Postmen for all seasons

  • Metro News
  • Monday, 02 Dec 2019

Baharuddin and Martin landed their childhood dream job. Both have served Pos Malaysia for 27 and 38 years, respectively. — Photos: YAP CHEE HONG/The Star

MARTIN Rayappan has been a postman for almost four decades.

The 57-year-old takes pleasure in telling how he started as a security guard at Pos Malaysia Bhd’s Chan Sow Lin branch in Kuala Lumpur before securing the position of postman soon after in 1981.

“Until the 1990s, we delivered letters and parcels on bicycle. We would deliver the items, rain or shine.

“The early 1990s was the peak in the popularity of sending festive greeting cards. We postmen worked long hours trying to deliver them on time.

“Each household would receive about 30 greeting cards during

festive seasons. I used to deliver about 4,000 cards daily back then.”

He reminisced, “The 1980s was also a good time and I delivered about 20,000 greeting cards in just one business area.”

Martin, who was born in Kuala Lumpur, has delivered items to various parts of the city, including Jalan Hang Tuah, Jalan Peel, Jalan Cochrane and squatter settlements.

These days, the friendly father of three’s area of delivery includes Petaling Street, where recipients know him by name.

His day begins with sorting out letters for his area at the headquarters before heading out on his motorcycle to deliver them.

He recalls some memorable moments such as gaining the trust of some recipients who asked him to read the contents of their letters.

“I used to deliver letters to squatters and they would ask me to read them and explain what needed to be done.

“I have also delivered letters to prisoners. Such letters need to be removed from the envelopes and given to the person in charge. Of course, I have never read any of them because they are private.”

Another long-serving Pos Malaysia employee is Baharuddin Zainal Abidin who started his career as a postman in 1992.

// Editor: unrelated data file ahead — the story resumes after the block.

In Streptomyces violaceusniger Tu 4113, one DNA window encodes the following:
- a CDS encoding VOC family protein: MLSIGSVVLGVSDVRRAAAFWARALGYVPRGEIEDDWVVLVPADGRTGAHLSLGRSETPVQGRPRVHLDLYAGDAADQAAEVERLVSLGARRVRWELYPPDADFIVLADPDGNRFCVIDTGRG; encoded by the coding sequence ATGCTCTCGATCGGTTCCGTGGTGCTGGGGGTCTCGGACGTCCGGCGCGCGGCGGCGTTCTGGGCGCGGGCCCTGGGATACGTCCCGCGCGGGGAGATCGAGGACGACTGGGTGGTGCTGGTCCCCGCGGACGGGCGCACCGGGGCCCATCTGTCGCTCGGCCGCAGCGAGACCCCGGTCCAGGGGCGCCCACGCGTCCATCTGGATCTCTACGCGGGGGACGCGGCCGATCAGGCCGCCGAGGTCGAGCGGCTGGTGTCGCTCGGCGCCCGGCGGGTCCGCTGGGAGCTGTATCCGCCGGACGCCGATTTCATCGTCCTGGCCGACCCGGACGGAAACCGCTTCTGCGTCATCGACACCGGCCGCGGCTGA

Years ago, Baharuddin broke the fall of a four-year-old from a four-storey flat in Shah Alam.

“I just happened to be there at the right time, and I did what came naturally.”

Baharuddin was praised for his heroic act. He was also offered a promotion as a clerk but turned it down.

“It was my childhood dream to become a postman. Growing up in Kuala Kangsar, I always admired the way postmen carried themselves,” said the father of five.

Since then, he has enjoyed advancement in his career and is now the mail delivery manager of Pos Malaysia’s Puchong branch.

The 50-year-old plans delivery operations, budget and matters related to customer service.

Some of his fondest memories include delivering letters to a gentleman in the mid-1990s.

“He traded in the stock market and would receive letters almost daily. If he was expecting a letter and it did not arrive, he would look for me at the office.

“Another was a girl who would wait patiently for her boyfriend’s letter. She would ask me daily if there were any letters for her.

“Her letters were special because the address was always written in beautiful cursive handwriting,” said Baharuddin, who enjoys meeting people and making friends.

“I have become friends with many families and have delivered letters to most parts of Shah Alam.

“Sometimes when I’m at an eatery, my drink would be paid for. I believe the bill was settled by kind residents whose letters were delivered by me.

“Some residents have even invited me to their children’s weddings,” he said.

Baharuddin said as postmen, they usually develop good relationships with many organisations and are trusted to enter buildings with tight security.

“Sometimes, even MPs are not allowed into a building but we are given access because we are a familiar sight and have earned people’s trust,” he added.

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